When you hear the words “Argentinean wine,” do you think of anything at all? Chances are your response is “no,” since we haven’t seen much of the stuff in these here parts. After some drinking research, I found out that they’ve been hogging their excellent malbecs, cabernet sauvignons and merlots all these years, keeping the best wines at home. But Argentinean wine is about to launch here.
I landed in the European-infused city of Buenos Aires with a short agenda: to eat and drink the culture. The cafés, crowded until the late afternoon hours when workers drudge back to their jobs, brimmed with Argentineans consuming hefty glasses of wine with lunch. To motivate these thirsty people, wine prices hover around double the wholesale cost (much lower than our obnoxious three- to four-times cost), and feature mainly domestic labels I had not seen before or since.
Seventy-five percent of Argentinean wine stays within their boundaries, but that’s changing. The country has been producing wine since the 18th century, but it didn’t focus on fine wine exports until the late 1990s. Since then, technology has improved both in the winery and in the vineyards, increasing quality. Because of the weather and soil, as well as consumer preference, Argentina concentrates on red grapes like malbec, cabernet sauvignon, syrah, merlot and bonarda (an Italian grape variety thriving in Argentina). When you taste these wines, the first sip packs an overwhelming wallop. It’s the weather’s fault – it rains very little in Argentina, which causes the vines to struggle to establish a regular water source. This “vine stress” in winespeak creates concentrated flavors in the juice and a familiar flavor profile that is distinct to Argentina. Try a few and you’ll understand what I mean.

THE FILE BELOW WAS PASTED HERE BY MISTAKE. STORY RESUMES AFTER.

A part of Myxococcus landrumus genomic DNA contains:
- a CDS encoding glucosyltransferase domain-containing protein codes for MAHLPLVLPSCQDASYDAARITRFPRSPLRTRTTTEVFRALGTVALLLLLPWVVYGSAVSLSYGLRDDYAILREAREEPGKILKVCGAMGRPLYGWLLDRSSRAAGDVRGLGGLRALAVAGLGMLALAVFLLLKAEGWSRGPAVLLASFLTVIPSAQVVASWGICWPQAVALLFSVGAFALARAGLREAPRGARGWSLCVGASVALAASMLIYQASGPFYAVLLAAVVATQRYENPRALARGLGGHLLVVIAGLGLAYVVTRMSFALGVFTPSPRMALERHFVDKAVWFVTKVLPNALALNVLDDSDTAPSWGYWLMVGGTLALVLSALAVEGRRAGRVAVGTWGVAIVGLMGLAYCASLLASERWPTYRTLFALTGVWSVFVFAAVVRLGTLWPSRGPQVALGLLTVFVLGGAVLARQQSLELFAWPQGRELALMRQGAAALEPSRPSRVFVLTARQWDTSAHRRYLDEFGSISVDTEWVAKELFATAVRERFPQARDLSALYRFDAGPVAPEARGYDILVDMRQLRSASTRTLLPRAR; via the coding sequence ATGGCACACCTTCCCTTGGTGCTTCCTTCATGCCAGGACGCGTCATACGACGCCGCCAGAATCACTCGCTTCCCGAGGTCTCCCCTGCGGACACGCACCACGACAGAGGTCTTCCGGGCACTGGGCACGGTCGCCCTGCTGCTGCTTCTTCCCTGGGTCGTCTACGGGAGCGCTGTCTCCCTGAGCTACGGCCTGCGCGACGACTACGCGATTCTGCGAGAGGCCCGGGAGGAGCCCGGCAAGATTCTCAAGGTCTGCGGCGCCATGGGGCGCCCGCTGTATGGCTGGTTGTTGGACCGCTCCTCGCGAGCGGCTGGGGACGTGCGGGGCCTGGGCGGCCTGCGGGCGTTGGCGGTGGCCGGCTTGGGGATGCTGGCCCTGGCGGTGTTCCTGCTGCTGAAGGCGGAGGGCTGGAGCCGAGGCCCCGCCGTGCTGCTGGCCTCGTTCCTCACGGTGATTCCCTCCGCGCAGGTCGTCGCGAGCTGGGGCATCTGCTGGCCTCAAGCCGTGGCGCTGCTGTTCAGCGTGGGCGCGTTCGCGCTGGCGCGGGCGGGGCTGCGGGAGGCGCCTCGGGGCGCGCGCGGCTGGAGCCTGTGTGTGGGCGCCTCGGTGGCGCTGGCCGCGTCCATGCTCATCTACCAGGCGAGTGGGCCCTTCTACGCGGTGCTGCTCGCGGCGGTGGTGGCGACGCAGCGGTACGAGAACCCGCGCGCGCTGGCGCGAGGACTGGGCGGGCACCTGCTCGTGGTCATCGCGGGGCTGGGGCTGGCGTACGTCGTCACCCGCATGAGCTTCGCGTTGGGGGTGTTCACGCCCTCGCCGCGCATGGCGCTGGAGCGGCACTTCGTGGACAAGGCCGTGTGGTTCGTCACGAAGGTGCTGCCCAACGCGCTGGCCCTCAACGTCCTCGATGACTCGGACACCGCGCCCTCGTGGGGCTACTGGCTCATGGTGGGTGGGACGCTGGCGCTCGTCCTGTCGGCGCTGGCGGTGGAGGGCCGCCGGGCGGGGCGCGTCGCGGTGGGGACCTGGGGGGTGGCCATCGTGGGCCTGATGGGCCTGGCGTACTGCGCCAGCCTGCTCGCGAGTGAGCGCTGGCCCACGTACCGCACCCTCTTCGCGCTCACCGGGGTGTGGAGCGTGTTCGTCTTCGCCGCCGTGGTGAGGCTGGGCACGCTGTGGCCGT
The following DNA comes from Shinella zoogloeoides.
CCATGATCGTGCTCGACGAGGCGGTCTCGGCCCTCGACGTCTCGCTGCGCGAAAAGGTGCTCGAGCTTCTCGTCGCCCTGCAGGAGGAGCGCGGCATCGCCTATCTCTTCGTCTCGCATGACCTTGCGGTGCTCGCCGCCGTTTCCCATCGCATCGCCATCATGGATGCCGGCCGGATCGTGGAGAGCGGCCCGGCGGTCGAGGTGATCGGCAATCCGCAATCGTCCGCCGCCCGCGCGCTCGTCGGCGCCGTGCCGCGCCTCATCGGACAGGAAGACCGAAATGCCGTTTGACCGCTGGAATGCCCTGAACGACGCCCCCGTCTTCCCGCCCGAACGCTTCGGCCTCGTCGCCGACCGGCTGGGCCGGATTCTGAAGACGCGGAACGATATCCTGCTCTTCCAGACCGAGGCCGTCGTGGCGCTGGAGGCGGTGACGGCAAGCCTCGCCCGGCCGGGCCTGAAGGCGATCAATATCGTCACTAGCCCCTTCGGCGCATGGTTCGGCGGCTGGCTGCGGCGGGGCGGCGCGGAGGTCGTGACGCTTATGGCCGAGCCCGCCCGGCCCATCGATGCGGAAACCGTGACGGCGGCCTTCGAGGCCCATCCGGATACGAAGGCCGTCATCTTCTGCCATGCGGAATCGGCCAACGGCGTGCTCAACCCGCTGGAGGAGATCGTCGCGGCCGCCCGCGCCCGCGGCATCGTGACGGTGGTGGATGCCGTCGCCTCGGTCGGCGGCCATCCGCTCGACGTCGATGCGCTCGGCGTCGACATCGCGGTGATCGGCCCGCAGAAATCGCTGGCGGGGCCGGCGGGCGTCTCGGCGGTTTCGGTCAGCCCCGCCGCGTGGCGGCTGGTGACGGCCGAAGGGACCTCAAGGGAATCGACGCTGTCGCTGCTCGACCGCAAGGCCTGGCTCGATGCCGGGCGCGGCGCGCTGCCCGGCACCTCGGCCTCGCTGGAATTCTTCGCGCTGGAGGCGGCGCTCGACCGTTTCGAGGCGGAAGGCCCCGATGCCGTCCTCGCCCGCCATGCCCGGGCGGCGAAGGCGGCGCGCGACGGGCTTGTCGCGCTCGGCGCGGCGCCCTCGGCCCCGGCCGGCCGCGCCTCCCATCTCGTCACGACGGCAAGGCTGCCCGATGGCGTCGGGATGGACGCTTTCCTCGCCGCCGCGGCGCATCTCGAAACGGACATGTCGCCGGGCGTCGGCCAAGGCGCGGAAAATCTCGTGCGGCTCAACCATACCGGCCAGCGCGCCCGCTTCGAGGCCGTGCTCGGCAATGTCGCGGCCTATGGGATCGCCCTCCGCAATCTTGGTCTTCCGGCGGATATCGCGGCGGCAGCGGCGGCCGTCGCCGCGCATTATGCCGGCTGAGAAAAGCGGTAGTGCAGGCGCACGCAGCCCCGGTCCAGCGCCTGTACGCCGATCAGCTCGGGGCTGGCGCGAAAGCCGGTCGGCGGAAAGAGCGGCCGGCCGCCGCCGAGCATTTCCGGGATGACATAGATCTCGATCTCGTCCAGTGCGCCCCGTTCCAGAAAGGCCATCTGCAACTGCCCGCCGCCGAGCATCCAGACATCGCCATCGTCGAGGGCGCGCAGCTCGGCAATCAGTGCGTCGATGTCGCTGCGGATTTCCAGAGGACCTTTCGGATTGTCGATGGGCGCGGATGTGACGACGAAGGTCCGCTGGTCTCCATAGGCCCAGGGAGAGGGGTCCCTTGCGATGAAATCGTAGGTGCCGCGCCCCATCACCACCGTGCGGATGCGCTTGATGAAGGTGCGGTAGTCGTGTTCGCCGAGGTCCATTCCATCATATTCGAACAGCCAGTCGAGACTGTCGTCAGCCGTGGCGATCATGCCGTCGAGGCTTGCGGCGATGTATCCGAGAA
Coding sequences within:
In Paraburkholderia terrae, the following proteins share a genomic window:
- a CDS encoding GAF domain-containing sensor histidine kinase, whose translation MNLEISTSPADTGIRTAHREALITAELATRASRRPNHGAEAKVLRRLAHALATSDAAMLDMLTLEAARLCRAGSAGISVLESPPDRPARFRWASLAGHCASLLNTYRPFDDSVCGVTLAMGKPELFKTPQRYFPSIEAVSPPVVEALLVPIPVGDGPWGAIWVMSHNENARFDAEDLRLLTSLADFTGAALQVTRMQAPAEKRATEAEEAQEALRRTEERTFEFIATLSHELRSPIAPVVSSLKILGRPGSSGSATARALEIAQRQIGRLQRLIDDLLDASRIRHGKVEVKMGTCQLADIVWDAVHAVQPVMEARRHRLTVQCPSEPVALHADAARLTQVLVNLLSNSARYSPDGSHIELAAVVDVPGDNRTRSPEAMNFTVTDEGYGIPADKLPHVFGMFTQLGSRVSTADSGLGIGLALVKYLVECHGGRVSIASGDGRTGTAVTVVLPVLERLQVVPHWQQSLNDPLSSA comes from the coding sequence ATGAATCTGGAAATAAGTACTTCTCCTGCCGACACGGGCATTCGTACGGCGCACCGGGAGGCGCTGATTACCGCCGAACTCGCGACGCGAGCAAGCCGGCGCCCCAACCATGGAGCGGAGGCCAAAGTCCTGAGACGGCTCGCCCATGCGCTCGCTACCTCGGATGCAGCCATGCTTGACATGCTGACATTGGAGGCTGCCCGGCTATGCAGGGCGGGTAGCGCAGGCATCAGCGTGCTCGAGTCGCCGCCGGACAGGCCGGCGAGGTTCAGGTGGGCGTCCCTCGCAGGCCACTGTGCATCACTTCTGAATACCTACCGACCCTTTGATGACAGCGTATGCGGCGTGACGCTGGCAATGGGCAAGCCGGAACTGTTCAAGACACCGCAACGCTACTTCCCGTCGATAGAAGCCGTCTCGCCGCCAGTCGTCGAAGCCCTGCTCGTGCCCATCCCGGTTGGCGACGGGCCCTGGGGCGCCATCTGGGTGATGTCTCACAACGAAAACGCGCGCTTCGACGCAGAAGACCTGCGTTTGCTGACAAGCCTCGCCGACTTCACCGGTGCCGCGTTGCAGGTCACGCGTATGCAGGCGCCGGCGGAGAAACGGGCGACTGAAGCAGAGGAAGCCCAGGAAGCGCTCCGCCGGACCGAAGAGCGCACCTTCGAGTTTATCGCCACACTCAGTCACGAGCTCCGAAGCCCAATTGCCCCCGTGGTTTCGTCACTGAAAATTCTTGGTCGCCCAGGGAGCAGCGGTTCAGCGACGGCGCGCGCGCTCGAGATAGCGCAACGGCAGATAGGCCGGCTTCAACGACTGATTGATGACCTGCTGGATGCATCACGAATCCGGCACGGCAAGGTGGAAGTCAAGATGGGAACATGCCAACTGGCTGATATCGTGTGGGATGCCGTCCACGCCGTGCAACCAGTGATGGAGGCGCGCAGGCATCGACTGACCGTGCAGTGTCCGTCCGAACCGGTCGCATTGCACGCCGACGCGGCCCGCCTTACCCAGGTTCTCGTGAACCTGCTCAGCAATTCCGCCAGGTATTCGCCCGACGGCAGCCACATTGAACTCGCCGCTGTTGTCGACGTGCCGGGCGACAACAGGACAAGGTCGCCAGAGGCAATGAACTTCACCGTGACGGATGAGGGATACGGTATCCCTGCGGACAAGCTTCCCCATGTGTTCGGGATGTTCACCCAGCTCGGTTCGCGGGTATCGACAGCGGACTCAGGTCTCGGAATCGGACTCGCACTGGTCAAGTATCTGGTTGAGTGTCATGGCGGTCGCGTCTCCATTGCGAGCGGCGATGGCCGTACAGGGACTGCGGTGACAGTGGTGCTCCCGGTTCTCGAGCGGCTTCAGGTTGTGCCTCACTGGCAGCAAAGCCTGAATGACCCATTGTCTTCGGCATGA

The appellation system – or the name under which a winegrower is authorized to identify a wine – is still young in Argentina. But there is one cool thing in the largest appellation, Mendoza: the winery must grow, produce and bottle the wine within the confines of the region in order to label it a Mendoza. Exceptional sub-appellations within Mendoza are Lujan de Cuyo and Maipu at the foot of the Andes, with yummy malbecs and cabernet sauvignons. And high-altitude Tupungato produces outstanding malbec and sémillon.
One of my favorite white wines from Argentina is torrontes. A romantically floral grape, torrontes reminds me of fresh, aromatic viognier. They make excellent stand-ins for sauvignon blancs or chardonnays, with softer acidity and luscious tropical flavors. San Juan and Calchaquies Valleys appellations produce excellent torrontes, with the best hailing from the Salta region. Since not many labels of this gorgeous white are exported, they are difficult – but not impossible – to find. But they are well worth the search.
If you’re looking for even more exotic wines from South America, you might look at Uruguay’s tannat grape. A grape originally from northern Spain, tannat’s flavor profile resembles that of a dark, tannin-rich cabernet sauvignon, with prunes, black currant, strong black tea and black pepper as defining fruit. I also heard a rumor that Brazil is kicking their wine quality up a notch. A Brazilian friend of mine calls their wines “shit,” but admits he hasn’t tried them in recent years. Wonder why?
Looks like we have plenty to look forward to from South America in coming months and years. Fasten your seat belt for some rich, decadent reds my friends.
Nieto 2002 Malbec Riserva Mendoza Even textured and soft, this wine bathes the tongue with black cherry and blueberry. Long fruity finish keeps on giving. Sweetness = 1. $11.
Alta Vista 2003 Torrontes Premium Mendoza Very fragrant, full of exotic fruit and flowers in both aroma and taste, yet it’s dry. Great for drinking with anything spicy, or just for drinking. Easy price too. Sw = 3. $10.